The 3 Best Ways to Invest in the Baby Boomer Retirement Wave

There's a catch to America's lowest unemployment rate in 50 years: It happens to be a trillion-dollar industry. It's the Baby Boomer retirement wave.

On Friday, May 3, the Bureau of Labor Statistics reported the jobless rate fell to 3.6%. That's the lowest since it hit 3.4% all the way back in 1959.

While that's great news and a sign the economy is doing as well as ever, some economists quickly pointed out it was too good to be true.

According to MarketWatch, unemployment fell simply because the labor force shrunk by a half-million people, and it's been shrinking in greater proportion every month since January. There are fewer Americans participating in the labor force, so they are not included in the unemployment calculation.

The unemployment rate was 3.8% in March, and the 0.2% difference, it turns out, represents Americans who were looking for jobs but then chose to retire instead. Here's a look at the labor force over the last few months, the percentage of people between ages 16 and 64 who are employed or seeking employment. You can see the participation rate has been falling steadily.

But there's a bigger reason behind this, and it could make you rich.

The U.S. Census Bureau projects that by 2030, all Americans born between 1946 and 1964 will be older than 65. The Boomers will have all reached retirement age.

Kiplinger says it's the first time in human history that those over 65 will outnumber children younger than five. The total number of Boomers amounts 74.9 million. It's around double the size of the Silent Generation before it, which was about 28.32 million.

In other words, Baby Boomer retirement is the reason for our dwindling labor force and lower unemployment numbers. And it's also going to put a huge strain on different retirement industries.

So, in a way, celebrating lower unemployment was a false start - we didn't do anything but age. No sweeping public policy move or sudden revitalization of the working class is responsible. Only time.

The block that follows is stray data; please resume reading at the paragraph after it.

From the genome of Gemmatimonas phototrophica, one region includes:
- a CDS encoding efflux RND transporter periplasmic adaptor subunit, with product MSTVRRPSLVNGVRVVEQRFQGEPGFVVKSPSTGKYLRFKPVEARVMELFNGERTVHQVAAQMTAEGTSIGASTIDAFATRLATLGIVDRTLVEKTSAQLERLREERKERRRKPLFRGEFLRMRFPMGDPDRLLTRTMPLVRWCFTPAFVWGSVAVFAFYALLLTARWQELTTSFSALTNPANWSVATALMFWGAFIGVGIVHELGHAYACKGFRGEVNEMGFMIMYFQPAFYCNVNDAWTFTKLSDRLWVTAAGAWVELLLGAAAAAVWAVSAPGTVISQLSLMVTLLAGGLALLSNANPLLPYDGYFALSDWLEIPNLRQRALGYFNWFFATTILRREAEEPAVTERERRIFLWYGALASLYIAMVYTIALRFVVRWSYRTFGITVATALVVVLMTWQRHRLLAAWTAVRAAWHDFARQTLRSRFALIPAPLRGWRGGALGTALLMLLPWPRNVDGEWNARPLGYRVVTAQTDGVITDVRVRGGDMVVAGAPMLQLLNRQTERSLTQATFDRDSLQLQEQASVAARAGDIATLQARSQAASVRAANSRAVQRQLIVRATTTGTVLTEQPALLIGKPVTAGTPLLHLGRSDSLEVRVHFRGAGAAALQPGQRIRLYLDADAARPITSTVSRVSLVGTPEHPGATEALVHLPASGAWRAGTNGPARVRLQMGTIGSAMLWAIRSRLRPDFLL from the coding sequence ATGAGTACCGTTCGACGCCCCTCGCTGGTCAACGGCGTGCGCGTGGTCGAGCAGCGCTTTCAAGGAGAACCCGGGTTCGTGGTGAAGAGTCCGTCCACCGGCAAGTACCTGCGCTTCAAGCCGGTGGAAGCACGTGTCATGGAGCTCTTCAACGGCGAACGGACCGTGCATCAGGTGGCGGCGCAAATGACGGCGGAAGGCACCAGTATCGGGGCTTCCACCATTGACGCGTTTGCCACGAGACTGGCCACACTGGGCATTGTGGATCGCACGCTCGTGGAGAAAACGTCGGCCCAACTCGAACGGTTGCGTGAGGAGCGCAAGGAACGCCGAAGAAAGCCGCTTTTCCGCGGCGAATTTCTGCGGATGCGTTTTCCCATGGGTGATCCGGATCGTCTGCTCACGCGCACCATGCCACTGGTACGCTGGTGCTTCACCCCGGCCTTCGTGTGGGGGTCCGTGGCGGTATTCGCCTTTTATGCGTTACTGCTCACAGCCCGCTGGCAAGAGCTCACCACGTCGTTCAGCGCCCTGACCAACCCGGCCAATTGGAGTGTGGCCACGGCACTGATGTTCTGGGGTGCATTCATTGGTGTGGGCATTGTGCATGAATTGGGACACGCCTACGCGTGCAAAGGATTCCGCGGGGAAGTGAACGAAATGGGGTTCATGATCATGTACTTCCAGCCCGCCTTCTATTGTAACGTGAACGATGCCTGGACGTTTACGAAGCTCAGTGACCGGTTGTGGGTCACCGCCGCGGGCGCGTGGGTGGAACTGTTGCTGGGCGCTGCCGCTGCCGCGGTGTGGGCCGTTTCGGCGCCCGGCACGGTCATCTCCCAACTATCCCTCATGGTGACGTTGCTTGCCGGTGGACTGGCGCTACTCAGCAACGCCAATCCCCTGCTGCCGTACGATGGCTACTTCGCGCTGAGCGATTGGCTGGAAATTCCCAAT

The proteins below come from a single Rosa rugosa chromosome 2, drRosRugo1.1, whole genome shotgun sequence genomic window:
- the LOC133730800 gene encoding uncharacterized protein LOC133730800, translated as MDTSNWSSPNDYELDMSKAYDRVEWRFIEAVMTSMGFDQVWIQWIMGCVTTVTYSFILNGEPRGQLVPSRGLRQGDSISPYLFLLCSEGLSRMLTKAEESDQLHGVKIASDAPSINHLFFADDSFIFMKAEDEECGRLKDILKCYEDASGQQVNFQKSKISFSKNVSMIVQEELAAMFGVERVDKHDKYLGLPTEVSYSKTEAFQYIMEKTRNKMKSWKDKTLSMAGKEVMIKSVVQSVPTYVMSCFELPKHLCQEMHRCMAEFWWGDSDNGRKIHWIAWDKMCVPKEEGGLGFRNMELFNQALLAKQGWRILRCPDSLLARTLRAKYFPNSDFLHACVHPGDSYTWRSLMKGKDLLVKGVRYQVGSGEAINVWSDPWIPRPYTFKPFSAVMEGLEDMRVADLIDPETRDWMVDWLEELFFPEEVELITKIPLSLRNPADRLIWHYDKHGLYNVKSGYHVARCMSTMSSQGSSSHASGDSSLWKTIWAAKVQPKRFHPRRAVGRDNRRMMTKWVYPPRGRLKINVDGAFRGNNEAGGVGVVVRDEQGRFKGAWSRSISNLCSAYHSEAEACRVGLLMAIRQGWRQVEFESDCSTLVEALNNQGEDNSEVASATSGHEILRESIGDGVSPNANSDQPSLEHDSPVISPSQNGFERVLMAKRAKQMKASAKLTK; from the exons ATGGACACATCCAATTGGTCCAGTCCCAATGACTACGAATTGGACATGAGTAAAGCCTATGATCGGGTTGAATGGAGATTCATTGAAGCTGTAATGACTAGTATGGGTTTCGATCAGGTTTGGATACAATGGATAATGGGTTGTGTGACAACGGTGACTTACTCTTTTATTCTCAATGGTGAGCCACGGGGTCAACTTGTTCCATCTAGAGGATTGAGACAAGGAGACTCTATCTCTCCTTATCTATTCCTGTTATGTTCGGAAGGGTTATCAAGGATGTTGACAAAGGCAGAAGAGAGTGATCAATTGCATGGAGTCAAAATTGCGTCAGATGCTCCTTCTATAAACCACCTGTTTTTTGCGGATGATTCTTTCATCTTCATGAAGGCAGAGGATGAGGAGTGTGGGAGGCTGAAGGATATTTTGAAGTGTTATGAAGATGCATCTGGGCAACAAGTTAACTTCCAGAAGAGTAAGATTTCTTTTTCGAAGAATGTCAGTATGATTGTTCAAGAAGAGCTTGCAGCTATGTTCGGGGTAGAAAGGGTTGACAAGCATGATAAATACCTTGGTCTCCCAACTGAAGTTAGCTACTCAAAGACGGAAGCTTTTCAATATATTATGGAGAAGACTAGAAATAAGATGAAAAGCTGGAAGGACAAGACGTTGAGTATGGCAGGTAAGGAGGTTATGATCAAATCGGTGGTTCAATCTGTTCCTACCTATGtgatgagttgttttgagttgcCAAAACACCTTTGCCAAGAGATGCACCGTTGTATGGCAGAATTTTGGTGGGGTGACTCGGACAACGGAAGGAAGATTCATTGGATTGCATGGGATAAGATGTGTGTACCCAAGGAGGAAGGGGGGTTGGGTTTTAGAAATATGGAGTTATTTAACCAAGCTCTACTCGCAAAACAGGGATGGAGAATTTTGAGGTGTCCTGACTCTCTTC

But what if there was a way to profit from the mere passage of time?

We've uncovered a stock that makes this more than possible - but you should first know the extent of the opportunity unlocked by this retirement boom. There are actually several profitable investment strategies to take with a catalyst of this size, because it affects so many people in different areas.

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Think about it: 29% of the workforce will disappear over the next couple of decades. But these people aren't just leaving the workforce; they are going into retirement. We will see a surge in healthcare and residential expenses attributable to a whole 21% of the American population.

And according to, the average cost to cover a senior's healthcare from retirement to death is $280,000. When you multiply that by 74.9 million, you're looking at a market worth over $20.9 trillion.

But you'll only get a slice of that if you invest in a smart and timely fashion. There are a range of investments to consider if you want to take full advantage of the retirement boom. And smart investors have already jumped on a few of them.

We've got three right here.

The first one is a mutual fund popular with the aging population - though, it should be popular with anyone looking for a comfortable future retirement. After that, we'll show you a stock that's seeing more than a 120% increase in revenue year over year (YoY).

Baby Boomer Retirement Stocks, No. 3: Vanguard Dividend Growth Fund

The Vanguard Dividend Growth Fund (MUTF: VDIGX) is a mutual fund that focuses on high-quality dividend stocks.

The fund is well diversified across many blue-chip stocks. These include stocks like McDonald's Corp. (NYSE: MCD), Coca-Cola Co. (NYSE: KO), Microsoft Corp. (NASDAQ: MSFT), and Johnson & Johnson (NYSE: JNJ). But those are just some of the top 10 holdings, which make up 32.4% of the assets in the portfolio totaling $35.85 billion.

Its most heavily invested sector is healthcare, at 17.3%, which is important for consistent, long-term growth. Healthcare expenditures accounted for just 12.2% of gross national product (GNP) in 1990, but they could grow as high as 43.7% by 2030, according to